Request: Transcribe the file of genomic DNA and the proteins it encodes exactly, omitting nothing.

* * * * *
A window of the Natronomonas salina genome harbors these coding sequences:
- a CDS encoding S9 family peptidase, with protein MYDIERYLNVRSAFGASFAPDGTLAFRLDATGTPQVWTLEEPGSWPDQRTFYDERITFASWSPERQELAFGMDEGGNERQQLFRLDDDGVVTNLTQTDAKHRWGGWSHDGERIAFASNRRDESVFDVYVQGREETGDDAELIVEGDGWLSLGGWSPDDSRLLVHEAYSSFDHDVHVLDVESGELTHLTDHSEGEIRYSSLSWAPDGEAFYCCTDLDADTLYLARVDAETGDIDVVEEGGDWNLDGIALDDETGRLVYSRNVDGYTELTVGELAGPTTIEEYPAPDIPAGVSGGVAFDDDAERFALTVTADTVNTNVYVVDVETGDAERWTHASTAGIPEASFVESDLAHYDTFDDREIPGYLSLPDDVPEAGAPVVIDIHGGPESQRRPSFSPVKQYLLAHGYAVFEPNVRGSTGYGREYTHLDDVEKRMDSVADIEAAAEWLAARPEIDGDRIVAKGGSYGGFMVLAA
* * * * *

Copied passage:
A window of the Natronomonas salina genome harbors these coding sequences:
- a CDS encoding S9 family peptidase, with protein MYDIERYLNVRSAFGASFAPDGTLAFRLDATGTPQVWTLEEPGSWPDQRTFYDERITFASWSPERQELAFGMDEGGNERQQLFRLDDDGVVTNLTQTDAKHRWGGWSHDGERIAFASNRRDESVFDVYVQGREETGDDAELIVEGDGWLSLGGWSPDDSRLLVHEAYSSFDHDVHVLDVESGELTHLTDHSEGEIRYSSLSWAPDGEAFYCCTDLDADTLYLARVDAETGDIDVVEEGGDWNLDGIALDDETGRLVYSRNVDGYTELTVGELAGPTTIEEYPAPDIPAGVSGGVAFDDDAERFALTVTADTVNTNVYVVDVETGDAERWTHASTAGIPEASFVESDLAHYDTFDDREIPGYLSLPDDVPEAGAPVVIDIHGGPESQRRPSFSPVKQYLLAHGYAVFEPNVRGSTGYGREYTHLDDVEKRMDSVADIEAAAEWLAARPEIDGDRIVAKGGSYGGFMVLAA